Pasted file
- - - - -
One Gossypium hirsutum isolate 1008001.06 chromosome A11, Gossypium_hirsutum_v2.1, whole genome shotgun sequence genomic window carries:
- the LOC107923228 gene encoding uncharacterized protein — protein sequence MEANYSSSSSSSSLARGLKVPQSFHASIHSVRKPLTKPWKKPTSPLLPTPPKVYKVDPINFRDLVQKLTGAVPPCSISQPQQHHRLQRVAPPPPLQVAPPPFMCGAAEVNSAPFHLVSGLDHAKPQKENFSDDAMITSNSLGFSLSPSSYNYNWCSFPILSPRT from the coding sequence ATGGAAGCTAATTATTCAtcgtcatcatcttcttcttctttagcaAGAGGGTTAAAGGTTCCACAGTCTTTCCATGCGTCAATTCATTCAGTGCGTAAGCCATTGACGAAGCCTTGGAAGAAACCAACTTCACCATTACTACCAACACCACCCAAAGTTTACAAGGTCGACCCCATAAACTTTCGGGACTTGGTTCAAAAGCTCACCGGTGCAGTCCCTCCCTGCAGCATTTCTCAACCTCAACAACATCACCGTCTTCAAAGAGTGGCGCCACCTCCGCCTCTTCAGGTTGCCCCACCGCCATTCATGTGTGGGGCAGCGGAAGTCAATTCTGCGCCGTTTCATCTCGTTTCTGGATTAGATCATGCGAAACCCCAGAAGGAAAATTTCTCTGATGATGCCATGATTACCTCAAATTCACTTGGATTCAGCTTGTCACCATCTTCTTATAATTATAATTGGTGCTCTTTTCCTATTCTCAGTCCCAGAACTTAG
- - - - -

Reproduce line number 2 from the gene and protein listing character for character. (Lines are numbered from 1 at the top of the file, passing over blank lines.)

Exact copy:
- the LOC107923228 gene encoding uncharacterized protein — protein sequence MEANYSSSSSSSSLARGLKVPQSFHASIHSVRKPLTKPWKKPTSPLLPTPPKVYKVDPINFRDLVQKLTGAVPPCSISQPQQHHRLQRVAPPPPLQVAPPPFMCGAAEVNSAPFHLVSGLDHAKPQKENFSDDAMITSNSLGFSLSPSSYNYNWCSFPILSPRT from the coding sequence ATGGAAGCTAATTATTCAtcgtcatcatcttcttcttctttagcaAGAGGGTTAAAGGTTCCACAGTCTTTCCATGCGTCAATTCATTCAGTGCGTAAGCCATTGACGAAGCCTTGGAAGAAACCAACTTCACCATTACTACCAACACCACCCAAAGTTTACAAGGTCGACCCCATAAACTTTCGGGACTTGGTTCAAAAGCTCACCGGTGCAGTCCCTCCCTGCAGCATTTCTCAACCTCAACAACATCACCGTCTTCAAAGAGTGGCGCCACCTCCGCCTCTTCAGGTTGCCCCACCGCCATTCATGTGTGGGGCAGCGGAAGTCAATTCTGCGCCGTTTCATCTCGTTTCTGGATTAGATCATGCGAAACCCCAGAAGGAAAATTTCTCTGATGATGCCATGATTACCTCAAATTCACTTGGATTCAGCTTGTCACCATCTTCTTATAATTATAATTGGTGCTCTTTTCCTATTCTCAGTCCCAGAACTTAG